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Influence of parental compliance on the effectiveness of treatment of chronic gastroduodenal pathology in children
expand article infoAnna S. Barinova, Andrey V. Naletov, Sergey V. Naletov, Dmitry I. Masyuta, Evgeniy A. Perederiy
‡ M. Gorky Donetsk National Medical University, Donetsk, Ukraine
Open Access

Abstract

Introduction: The article focuses on the studies which point to particular difficulties in achieving compliance in pediatrics. A dangerous trend to escalate the number and doses of antibiotics in anti- Helicobacter pylori (HP) schemes, the dosage frequency and course duration of eradication therapy considerably complicates a patient’s compliance to the treatment and contributes to a further growth of HP antibiotic resistance. In the treatment of children, the control of the outpatient therapy largely depends on the patient’s parents.

Materials and methods: At the first stage of the study, 103 children with chronic gastroduodenal pathology associated with HP were examined. Diagnosis of the disease was based on the study of complaints, the anamnesis data, and the results of the endoscopic examination. All the patients underwent a course of anti-HP therapy in the outpatient setting. A degree of parental compliance to their child’s therapy was determined in by a questionnaire, which had been developed by us, the families of the children suffering from chronic gastroduodenal pathology. At the second stage, 80 children suffering from peptic ulcer associated with HP were examined. HP was eradicated in the outpatients of both groups, using an anti-HP regimen: omeprazole, clarithromycin, and amoxicillin administered for 14 days. The influence of the measures to improve parental compliance carried out in tandem “doctor – pharmacist” in the families with children suffering from chronic gastroduodenal pathology was studied.

Results and discussion: A decrease in parental compliance was observed in more than 2/3 of the families with children suffering from chronic gastroduodenal pathology, associated with HP infection. A higher level of parental compliance was established in the families of children after the ”compliance training”. In the patients of this group, eradication of HP was achieved in 87.5% cases by using a traditional scheme: omeprazole, clarithromycin, and amoxicillin administered for 14 days.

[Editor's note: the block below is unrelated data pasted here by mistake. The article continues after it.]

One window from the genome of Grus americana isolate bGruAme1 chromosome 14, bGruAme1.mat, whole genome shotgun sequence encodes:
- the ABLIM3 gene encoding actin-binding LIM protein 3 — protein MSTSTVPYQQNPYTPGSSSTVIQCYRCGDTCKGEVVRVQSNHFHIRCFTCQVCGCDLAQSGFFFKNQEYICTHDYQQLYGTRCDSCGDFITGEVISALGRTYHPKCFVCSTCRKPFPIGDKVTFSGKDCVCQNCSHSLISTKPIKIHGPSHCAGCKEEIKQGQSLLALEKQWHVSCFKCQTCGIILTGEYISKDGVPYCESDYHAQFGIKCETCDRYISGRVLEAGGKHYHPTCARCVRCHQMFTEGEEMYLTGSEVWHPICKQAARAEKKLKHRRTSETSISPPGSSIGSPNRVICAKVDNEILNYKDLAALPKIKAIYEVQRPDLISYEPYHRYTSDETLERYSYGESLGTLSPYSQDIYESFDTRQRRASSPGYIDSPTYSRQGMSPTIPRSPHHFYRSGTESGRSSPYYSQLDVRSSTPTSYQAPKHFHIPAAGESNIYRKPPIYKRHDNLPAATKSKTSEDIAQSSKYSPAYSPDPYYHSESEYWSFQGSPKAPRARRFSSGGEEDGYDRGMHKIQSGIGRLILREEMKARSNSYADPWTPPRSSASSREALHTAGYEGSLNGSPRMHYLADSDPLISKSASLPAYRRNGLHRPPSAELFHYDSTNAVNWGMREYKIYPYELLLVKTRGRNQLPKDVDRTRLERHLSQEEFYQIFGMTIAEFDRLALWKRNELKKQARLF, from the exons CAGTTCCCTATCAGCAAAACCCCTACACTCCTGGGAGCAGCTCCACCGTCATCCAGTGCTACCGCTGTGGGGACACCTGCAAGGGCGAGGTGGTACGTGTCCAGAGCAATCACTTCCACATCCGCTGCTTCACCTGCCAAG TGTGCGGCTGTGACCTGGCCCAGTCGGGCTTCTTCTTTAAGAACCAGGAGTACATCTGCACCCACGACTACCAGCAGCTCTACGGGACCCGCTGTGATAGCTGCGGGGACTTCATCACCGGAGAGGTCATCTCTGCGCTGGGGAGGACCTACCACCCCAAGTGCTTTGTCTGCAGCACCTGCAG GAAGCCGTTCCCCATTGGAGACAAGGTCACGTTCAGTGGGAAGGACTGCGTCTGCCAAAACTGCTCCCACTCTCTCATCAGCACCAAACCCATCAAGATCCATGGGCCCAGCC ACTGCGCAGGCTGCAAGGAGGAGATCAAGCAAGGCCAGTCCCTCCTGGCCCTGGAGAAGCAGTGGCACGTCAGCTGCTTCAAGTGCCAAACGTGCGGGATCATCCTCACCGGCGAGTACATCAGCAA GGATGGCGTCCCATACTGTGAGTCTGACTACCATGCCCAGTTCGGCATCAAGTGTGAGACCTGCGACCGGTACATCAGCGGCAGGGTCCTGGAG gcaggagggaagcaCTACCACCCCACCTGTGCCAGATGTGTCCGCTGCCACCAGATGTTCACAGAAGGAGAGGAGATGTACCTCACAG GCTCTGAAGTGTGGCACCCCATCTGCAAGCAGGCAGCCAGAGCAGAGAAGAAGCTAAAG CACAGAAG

Conclusion: It can be concluded that the level of parental compliance to an anti-HP therapy for their children is insufficient. In turn, conducting a “compliance training” in the tandem of ”doctor – pharmacist” before starting the therapy is an important factor in increasing the level of parental compliance, which is reflected in increasing the effectiveness of the treatment. Strict adherence to the regimen and duration of administration of the prescribed drugs in children with ulcer allows achieving a high level of HP eradication – 95.2 %, even when using the traditional anti-HP regimen.

The eradication was achieved in 56.5 % of the children with partial parental compliance, and only in 6.7 % of the children with non-compliant parents.

Keywords

chronic gastroduodenal pathology, Helicobacter pylori, parental compliance, children.

Introduction

The chronic diseases of the stomach and the duodenum are the most common chronic inflammatory diseases of the gastrointestinal tract (GIT). To date, Helicobacter pylori (HP) infection is considered as the main cause of chronic gastroduodenal pathology (CGDP) and the formation of its most severe forms in patients of different age groups (Fasciana et al. 2019, Leja et al. 2019). Most aspects of HP eradication in pediatric practice remain unresolved. Anti-HP therapy is the main standard of treatment for patients with inflammatory and destructive processes of the stomach and the duodenum (Lee et al. 2013). However, in recent years, a number of problems associated with the development of HP resistance to the antibiotics, which are traditionally used to eradicate this microorganism, have arisen (Gressot et al. 2019, Megraud et al. 2013, Savoldi et al. 2018, Thung et al. 2016, Vianna et al. 2016).